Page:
This map helps focus conservation efforts by ranking areas of biodiversity significance that may be currently unprotected. Areas given a higher ranking such as B1 or B2, are higher priority for conservation. However, to add another layer of information to this idea, our team wanted to find how much anthropogenic, or human, disturbance has taken place in each of these areas.

The first thing the team did was use the location and rank information from each of Colorado's PCAs and combine it with a landscape disturbance index (LDI) dataset. The LDI dataset contains information about a type of disturbance that has been created and that disturbance type's severity level.
distance decay curves used in the LDI model.
Distance decay curves used to determine the disturbance range of each anthropogenic activity
(reproduced from Rondeau et al. 2011)

Above, you can see the distance decay curves that were used as part of the LDI dataset. Each curve is associated with one of the nine types of mappable anthropogenic disturbance. The curve assigns an impact weight, the amount of disturbance created, over a distance to each type of disturbance activity. Some activities have a further reaching effects than others. For example, low intensity urban development has an initial impact weight of 300, however it still creates some level of disturbance up to 2000 meters away. Agriculture on the other hand, also carries an initial impact weight of 300, but its furthest reaching effects end at 500 meters.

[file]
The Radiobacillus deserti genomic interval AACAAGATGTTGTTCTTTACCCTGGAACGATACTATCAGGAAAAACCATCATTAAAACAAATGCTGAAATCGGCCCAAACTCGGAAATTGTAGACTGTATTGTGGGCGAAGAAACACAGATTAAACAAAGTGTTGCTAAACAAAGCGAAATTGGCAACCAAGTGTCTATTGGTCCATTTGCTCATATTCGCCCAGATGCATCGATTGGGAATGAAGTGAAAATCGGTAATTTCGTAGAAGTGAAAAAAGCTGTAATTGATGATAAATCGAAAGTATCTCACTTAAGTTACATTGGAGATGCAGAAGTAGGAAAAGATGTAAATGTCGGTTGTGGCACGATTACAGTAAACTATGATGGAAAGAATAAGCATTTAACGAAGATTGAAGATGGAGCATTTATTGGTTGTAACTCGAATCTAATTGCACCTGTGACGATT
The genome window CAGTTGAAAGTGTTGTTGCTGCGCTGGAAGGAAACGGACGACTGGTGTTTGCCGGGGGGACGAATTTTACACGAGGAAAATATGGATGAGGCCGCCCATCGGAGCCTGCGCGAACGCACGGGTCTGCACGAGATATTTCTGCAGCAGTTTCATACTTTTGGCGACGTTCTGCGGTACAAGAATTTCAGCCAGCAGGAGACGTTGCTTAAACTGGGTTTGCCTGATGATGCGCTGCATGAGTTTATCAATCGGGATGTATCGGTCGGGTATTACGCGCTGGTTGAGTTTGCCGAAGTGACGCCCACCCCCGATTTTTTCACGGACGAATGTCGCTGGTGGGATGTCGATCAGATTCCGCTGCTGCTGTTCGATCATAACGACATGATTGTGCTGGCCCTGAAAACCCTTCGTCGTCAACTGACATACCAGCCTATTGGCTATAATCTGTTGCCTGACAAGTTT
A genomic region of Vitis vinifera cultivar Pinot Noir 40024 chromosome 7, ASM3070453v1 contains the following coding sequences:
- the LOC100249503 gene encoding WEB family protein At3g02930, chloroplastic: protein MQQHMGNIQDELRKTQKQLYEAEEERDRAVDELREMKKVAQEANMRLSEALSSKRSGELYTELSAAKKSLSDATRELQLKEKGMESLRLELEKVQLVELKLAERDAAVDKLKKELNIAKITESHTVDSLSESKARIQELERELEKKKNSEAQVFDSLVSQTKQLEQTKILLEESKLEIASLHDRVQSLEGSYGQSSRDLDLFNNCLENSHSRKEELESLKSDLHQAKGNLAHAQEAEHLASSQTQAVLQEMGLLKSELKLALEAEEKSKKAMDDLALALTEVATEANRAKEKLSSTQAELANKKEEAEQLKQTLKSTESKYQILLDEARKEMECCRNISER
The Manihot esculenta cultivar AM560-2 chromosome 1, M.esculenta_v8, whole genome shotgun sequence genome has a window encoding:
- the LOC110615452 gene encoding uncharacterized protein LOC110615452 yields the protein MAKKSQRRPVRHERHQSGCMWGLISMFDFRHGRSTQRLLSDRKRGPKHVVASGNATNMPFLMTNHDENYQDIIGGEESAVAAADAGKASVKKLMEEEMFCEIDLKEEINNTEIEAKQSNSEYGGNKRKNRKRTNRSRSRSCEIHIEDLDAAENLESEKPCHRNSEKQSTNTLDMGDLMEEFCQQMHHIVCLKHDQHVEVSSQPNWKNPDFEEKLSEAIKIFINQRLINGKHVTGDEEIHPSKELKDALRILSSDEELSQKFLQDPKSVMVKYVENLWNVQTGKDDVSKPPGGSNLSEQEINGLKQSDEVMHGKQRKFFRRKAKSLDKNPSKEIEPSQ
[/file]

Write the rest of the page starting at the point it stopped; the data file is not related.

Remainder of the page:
Anthropogenic disturbance in Colorado displayed on a color scale ranging from green to red (CNHP 2016). Green denotes undisturbed areas. Red denotes highly disturbed areas. The PCAs that were the focus of this study are highlighted in various colors.